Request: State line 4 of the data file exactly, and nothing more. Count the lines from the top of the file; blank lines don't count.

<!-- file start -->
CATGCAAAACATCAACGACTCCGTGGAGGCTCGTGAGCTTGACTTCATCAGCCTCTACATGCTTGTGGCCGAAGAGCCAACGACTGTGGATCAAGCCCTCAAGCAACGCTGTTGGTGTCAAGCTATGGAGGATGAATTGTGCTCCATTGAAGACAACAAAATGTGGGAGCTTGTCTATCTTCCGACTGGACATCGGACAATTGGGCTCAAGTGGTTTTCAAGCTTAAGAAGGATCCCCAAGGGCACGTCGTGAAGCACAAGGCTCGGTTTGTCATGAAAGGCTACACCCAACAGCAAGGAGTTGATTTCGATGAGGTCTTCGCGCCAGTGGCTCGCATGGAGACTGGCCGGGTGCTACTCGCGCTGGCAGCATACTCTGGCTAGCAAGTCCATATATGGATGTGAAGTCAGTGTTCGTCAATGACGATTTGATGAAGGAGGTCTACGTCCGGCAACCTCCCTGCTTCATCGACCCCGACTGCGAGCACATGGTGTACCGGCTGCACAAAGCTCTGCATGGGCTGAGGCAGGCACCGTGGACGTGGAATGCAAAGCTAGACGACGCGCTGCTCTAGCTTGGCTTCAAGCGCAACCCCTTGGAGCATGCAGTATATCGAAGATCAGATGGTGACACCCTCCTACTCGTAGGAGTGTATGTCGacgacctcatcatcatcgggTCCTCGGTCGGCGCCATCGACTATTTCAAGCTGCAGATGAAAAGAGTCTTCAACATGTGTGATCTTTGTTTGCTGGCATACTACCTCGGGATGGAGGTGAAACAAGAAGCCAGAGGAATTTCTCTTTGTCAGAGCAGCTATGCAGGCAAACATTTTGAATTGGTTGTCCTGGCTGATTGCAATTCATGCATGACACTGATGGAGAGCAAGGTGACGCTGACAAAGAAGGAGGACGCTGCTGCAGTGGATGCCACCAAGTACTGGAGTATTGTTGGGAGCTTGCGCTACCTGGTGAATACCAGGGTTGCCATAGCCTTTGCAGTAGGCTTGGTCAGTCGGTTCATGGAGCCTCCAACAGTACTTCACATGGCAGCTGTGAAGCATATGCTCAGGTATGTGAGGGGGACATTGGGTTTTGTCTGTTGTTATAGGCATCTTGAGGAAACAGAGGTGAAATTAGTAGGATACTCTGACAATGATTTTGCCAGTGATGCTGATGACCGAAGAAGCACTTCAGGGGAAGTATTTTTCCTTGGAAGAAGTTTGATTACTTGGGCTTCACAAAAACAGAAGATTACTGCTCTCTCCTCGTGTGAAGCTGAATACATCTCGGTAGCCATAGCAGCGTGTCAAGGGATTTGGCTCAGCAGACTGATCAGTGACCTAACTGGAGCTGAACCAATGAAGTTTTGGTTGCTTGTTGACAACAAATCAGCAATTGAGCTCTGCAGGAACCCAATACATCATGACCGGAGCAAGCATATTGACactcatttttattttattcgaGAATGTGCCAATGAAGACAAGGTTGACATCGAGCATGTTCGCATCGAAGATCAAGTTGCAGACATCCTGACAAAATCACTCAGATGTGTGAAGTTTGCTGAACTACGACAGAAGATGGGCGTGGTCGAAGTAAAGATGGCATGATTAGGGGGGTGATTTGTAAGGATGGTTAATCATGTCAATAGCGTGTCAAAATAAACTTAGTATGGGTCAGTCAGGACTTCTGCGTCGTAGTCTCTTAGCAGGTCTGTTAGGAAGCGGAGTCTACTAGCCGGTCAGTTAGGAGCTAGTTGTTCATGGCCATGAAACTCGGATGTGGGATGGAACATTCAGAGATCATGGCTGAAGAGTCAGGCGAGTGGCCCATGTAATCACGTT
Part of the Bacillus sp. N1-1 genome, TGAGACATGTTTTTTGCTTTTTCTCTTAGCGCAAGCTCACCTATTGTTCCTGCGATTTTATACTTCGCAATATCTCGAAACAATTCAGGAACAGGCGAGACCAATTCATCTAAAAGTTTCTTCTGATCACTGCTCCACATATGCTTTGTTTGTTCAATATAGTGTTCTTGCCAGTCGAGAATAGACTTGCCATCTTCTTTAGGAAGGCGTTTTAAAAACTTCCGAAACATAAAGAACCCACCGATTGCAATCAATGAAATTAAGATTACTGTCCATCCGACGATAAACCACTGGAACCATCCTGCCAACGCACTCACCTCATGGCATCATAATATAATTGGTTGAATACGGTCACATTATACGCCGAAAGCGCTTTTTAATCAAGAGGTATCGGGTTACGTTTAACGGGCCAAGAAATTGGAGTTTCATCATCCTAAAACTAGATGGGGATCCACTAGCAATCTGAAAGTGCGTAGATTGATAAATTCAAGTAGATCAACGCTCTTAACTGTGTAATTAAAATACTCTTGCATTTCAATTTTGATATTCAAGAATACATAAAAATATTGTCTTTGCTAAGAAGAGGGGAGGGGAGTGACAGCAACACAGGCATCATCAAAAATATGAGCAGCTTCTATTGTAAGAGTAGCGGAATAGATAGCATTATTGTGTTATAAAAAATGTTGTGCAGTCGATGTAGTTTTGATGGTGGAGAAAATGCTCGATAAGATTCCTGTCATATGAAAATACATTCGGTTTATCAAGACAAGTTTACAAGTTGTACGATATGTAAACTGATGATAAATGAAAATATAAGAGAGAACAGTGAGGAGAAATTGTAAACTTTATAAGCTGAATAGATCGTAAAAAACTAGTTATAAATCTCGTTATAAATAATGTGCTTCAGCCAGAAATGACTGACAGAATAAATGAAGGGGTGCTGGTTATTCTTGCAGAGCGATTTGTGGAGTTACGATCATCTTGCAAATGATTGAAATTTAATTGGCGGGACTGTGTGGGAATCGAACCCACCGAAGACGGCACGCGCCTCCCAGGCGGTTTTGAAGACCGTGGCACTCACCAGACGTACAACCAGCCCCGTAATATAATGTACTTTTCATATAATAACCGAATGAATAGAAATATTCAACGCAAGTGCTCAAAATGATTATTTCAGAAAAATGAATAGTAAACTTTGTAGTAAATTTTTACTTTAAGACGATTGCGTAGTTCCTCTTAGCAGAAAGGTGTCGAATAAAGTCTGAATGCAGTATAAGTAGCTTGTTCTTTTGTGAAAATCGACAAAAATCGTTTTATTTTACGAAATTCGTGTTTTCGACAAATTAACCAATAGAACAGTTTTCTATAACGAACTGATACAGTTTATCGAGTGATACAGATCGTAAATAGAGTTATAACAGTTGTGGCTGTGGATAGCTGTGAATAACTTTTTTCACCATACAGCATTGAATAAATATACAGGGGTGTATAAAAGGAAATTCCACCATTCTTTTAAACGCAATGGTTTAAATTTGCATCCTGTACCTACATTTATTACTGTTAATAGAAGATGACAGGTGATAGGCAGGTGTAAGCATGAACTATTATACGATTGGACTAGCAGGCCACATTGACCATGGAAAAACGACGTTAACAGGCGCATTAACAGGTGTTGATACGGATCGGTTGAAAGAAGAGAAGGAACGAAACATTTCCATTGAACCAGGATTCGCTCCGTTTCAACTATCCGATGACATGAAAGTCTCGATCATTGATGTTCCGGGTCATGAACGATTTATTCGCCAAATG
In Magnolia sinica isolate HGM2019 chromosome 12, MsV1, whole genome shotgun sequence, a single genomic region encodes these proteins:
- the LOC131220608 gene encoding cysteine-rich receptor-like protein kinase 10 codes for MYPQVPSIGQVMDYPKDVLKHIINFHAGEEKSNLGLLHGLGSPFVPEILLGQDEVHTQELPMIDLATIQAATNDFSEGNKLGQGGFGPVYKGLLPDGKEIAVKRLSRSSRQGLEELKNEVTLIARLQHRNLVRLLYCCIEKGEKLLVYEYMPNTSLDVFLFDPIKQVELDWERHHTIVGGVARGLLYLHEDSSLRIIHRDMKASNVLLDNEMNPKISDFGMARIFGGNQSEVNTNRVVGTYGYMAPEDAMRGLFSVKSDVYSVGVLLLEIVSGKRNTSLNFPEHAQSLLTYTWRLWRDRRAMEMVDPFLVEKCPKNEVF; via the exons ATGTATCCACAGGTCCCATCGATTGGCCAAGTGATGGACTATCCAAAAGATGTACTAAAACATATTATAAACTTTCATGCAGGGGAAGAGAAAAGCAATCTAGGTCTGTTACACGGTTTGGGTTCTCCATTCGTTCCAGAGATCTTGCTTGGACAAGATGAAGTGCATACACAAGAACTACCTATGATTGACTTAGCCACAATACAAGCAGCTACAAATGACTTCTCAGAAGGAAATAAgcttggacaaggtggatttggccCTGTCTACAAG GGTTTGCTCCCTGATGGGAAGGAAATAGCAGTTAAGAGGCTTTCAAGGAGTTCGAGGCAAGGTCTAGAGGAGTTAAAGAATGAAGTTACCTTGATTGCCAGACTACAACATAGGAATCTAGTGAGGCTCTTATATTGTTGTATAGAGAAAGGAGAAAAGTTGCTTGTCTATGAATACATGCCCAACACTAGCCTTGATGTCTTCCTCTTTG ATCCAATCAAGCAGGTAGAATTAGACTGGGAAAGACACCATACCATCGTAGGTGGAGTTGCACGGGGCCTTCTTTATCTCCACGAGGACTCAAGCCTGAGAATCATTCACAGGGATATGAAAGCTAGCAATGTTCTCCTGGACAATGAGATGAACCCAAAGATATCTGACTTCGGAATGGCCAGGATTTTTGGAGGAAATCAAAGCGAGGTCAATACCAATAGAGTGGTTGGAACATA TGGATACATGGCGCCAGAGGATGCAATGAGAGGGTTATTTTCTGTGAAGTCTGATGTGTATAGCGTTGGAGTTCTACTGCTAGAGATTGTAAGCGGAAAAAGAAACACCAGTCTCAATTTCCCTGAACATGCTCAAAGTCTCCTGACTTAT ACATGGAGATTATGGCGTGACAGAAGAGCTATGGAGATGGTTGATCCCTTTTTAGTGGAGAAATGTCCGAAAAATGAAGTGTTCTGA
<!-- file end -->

- the LOC131220608 gene encoding cysteine-rich receptor-like protein kinase 10 codes for MYPQVPSIGQVMDYPKDVLKHIINFHAGEEKSNLGLLHGLGSPFVPEILLGQDEVHTQELPMIDLATIQAATNDFSEGNKLGQGGFGPVYKGLLPDGKEIAVKRLSRSSRQGLEELKNEVTLIARLQHRNLVRLLYCCIEKGEKLLVYEYMPNTSLDVFLFDPIKQVELDWERHHTIVGGVARGLLYLHEDSSLRIIHRDMKASNVLLDNEMNPKISDFGMARIFGGNQSEVNTNRVVGTYGYMAPEDAMRGLFSVKSDVYSVGVLLLEIVSGKRNTSLNFPEHAQSLLTYTWRLWRDRRAMEMVDPFLVEKCPKNEVF; via the exons ATGTATCCACAGGTCCCATCGATTGGCCAAGTGATGGACTATCCAAAAGATGTACTAAAACATATTATAAACTTTCATGCAGGGGAAGAGAAAAGCAATCTAGGTCTGTTACACGGTTTGGGTTCTCCATTCGTTCCAGAGATCTTGCTTGGACAAGATGAAGTGCATACACAAGAACTACCTATGATTGACTTAGCCACAATACAAGCAGCTACAAATGACTTCTCAGAAGGAAATAAgcttggacaaggtggatttggccCTGTCTACAAG GGTTTGCTCCCTGATGGGAAGGAAATAGCAGTTAAGAGGCTTTCAAGGAGTTCGAGGCAAGGTCTAGAGGAGTTAAAGAATGAAGTTACCTTGATTGCCAGACTACAACATAGGAATCTAGTGAGGCTCTTATATTGTTGTATAGAGAAAGGAGAAAAGTTGCTTGTCTATGAATACATGCCCAACACTAGCCTTGATGTCTTCCTCTTTG ATCCAATCAAGCAGGTAGAATTAGACTGGGAAAGACACCATACCATCGTAGGTGGAGTTGCACGGGGCCTTCTTTATCTCCACGAGGACTCAAGCCTGAGAATCATTCACAGGGATATGAAAGCTAGCAATGTTCTCCTGGACAATGAGATGAACCCAAAGATATCTGACTTCGGAATGGCCAGGATTTTTGGAGGAAATCAAAGCGAGGTCAATACCAATAGAGTGGTTGGAACATA TGGATACATGGCGCCAGAGGATGCAATGAGAGGGTTATTTTCTGTGAAGTCTGATGTGTATAGCGTTGGAGTTCTACTGCTAGAGATTGTAAGCGGAAAAAGAAACACCAGTCTCAATTTCCCTGAACATGCTCAAAGTCTCCTGACTTAT ACATGGAGATTATGGCGTGACAGAAGAGCTATGGAGATGGTTGATCCCTTTTTAGTGGAGAAATGTCCGAAAAATGAAGTGTTCTGA